The US and the Afghan Taliban have resumed peace talks, President Donald Trump has revealed as he made his first visit to the war-torn country on an unannounced trip to meet American soldiers for the Thanksgiving holiday.
During the brief appearance at the sprawling Bagram Airfield, Trump served turkey to soldiers, posed for photographs and met Afghan President Ashraf Ghani.
After nine rounds of negotiations with the Taliban, President Trump abruptly cancelled peace talks in September after a US soldier was killed in a suicide attack in Afghanistan's capital, Kabul.
The secretive visit to Afghanistan on Thursday for Thanksgiving came a week after a prisoner swap with the Taliban aimed at resuming peace negotiations to end the 18-year-long war.
As part of the swap deal, the Taliban freed two Western academics who had been held hostage since 2016 - American Kevin King and Australian Timothy Weeks - in exchange for three imprisoned senior militants.
"Yes," Trump told a small group of reporters at the Bagram Air Field when asked to confirm whether the US had restarted discussions with the Taliban after calling the peace talks "dead". Trump said the terms of the deal would have to include a Taliban ceasefire.
"The Taliban wants to make a deal and we're meeting with them and we're saying it has to be a ceasefire and they didn't want to do a ceasefire and now they do want to do a ceasefire. I believe it'll probably work out that way," he said. Afghan officials have long demanded a ceasefire but the Taliban, who now control more territory than at any point since they were ousted in 2001, have refused to hold direct talks with the government until a US deal is agreed.
Trump said the US had made tremendous progress over the past six months and had been drawing down its troops at the same time.
"We're going to stay until such time as we have a deal or we have total victory and they (Taliban) want to make a deal very badly," he told reporters during a hastily-arranged bilateral meeting with Afghan President Ghani at the air field, the largest US base in Afghanistan.
Trump confirmed that he hoped to reduce the number of American troops in Afghanistan to 8,600, but did not give any timeline. The US currently has less than 14,000 troops in Afghanistan, but military officials would not confirm the exact number.
Earlier, in his address to the American troops, Trump said the war in Afghanistan would not be decided on the battlefield and, ultimately, there needs to be a political solution that he said would be decided by the people of the region. "We will see if the Taliban wants to make a deal," he said. "If they do, they do. If they don't they don't."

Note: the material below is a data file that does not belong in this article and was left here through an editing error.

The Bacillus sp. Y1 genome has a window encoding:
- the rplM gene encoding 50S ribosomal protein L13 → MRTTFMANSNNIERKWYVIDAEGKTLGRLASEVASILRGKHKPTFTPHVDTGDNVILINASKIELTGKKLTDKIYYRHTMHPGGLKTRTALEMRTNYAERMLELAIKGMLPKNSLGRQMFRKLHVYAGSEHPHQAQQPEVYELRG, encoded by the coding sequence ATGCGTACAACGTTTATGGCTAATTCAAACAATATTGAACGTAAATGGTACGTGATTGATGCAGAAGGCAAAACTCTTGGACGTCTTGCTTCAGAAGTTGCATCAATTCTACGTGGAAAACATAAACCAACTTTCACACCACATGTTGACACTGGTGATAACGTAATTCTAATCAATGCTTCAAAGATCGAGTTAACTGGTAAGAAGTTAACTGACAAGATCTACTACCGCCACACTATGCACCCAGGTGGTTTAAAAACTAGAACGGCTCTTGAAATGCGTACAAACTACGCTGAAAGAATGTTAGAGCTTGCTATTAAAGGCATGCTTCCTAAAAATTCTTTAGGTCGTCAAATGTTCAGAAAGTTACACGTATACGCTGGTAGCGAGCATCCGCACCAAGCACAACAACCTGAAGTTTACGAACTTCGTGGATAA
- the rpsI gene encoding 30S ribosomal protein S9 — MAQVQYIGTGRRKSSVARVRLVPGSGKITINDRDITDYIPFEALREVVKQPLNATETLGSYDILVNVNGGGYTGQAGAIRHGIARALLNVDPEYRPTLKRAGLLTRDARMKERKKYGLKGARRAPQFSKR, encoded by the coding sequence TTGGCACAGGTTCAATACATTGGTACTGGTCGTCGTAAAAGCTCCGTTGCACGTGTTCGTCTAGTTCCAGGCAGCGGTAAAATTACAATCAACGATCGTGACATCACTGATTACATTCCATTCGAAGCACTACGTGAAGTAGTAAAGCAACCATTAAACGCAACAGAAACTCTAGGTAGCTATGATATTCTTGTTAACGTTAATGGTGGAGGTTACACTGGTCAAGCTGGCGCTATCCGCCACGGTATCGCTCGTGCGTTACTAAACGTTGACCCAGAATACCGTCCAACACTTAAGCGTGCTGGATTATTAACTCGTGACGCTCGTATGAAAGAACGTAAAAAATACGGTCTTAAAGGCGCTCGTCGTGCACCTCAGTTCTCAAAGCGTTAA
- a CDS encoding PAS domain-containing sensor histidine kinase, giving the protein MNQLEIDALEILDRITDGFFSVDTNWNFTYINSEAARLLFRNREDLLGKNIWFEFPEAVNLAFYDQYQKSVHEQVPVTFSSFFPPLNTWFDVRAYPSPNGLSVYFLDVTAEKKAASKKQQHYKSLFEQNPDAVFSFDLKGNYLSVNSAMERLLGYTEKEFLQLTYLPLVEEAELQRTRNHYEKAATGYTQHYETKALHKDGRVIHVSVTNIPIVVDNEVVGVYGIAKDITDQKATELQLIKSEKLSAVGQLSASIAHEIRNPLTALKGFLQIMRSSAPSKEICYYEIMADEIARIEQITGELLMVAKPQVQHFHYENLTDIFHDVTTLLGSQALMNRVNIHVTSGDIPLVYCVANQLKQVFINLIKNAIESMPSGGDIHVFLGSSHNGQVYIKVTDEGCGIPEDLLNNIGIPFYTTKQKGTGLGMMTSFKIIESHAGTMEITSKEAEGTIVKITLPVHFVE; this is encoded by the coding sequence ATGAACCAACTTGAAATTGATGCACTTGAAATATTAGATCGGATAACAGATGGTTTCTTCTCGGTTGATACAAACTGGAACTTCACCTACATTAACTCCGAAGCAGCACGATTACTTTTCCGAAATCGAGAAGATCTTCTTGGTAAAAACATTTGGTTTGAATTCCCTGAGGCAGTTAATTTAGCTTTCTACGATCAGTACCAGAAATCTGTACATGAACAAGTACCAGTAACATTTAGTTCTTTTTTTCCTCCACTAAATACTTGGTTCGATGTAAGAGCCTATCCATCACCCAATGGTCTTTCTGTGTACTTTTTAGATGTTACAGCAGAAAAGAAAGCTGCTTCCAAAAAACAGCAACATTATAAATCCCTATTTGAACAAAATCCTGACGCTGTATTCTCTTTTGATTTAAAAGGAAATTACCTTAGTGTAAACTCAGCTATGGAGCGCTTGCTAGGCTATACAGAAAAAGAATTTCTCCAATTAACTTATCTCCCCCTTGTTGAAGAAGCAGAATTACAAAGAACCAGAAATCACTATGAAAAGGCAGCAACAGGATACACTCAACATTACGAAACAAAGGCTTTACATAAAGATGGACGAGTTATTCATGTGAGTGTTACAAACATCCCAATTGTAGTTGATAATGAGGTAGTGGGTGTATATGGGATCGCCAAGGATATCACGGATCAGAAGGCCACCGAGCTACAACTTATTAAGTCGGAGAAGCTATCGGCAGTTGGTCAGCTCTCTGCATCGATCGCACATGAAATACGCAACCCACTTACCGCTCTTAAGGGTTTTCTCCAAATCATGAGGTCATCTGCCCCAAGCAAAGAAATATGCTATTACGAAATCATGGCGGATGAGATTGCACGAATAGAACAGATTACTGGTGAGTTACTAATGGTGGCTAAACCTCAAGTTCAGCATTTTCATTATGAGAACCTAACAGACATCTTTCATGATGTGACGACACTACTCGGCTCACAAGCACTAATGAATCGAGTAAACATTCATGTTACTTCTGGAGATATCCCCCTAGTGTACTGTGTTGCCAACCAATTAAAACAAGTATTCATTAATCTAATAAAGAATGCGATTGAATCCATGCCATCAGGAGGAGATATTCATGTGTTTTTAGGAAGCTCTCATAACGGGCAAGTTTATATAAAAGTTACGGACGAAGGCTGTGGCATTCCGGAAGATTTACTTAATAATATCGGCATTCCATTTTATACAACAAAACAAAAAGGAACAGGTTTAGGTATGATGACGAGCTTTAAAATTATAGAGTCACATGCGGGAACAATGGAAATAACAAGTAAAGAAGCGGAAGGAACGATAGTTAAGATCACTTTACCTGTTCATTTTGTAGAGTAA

The president referred to his September announcement to abruptly withdraw from peace talks after the Taliban killed a US soldier. "They (Taliban) thought that was good negotiating power," Trump said. "That's bad negotiating power and since then we've hit them so hard."
Reacting to Trump's statement, the Taliban said it was "way too early" to speak of resuming direct talks with the US.
"It is way too early to talk about the resumption of talks for now. We will give our official reaction later," the Islamist group's official spokesman, Zabihullah Mujahid, told AFP.
Afghan President Ghani thanked the American troops who have made the "ultimate sacrifice" in Afghanistan and noted that the US casualties in Afghanistan were way down under Trump's presidency.
"Afghan security forces are taking the lead now," Ghani said. "In the next three months, it's going to be all Afghanistan!" Meanwhile, CNN reported that White House officials and reporters were stripped of their mobile phones and other electronic devices before Trump's Air Force One aircraft took-off.
Reporters on board the plane did not find out where they were heading until about two hours before touching down in Afghanistan. Reporters were not allowed to report on Trump's visit until minutes before boarding the plane again to return to the US.
"It's a dangerous area and he wants to support the troops," White House press secretary Stephanie Grisham explained aboard Air Force One as she briefed reporters on the President's destination.
"He and Mrs. Trump recognise that there's a lot of people far away from their families during the holidays and we thought it'd be a nice surprise," Grisham said.
Only a handful of aides accompanied the president on his secretive trip to Afghanistan. Those on Air Force One included acting White House chief of staff Mick Mulvaney, National Security Adviser Robert O'Brien and Grisham. Senator John Barrasso, a Wyoming Republican, also joined Trump for the trip. As Trump stepped off the plane at the air base in Afghanistan, he was greeted by the Chairman of the Joint Chiefs of Staff, Gen. Mark Milley.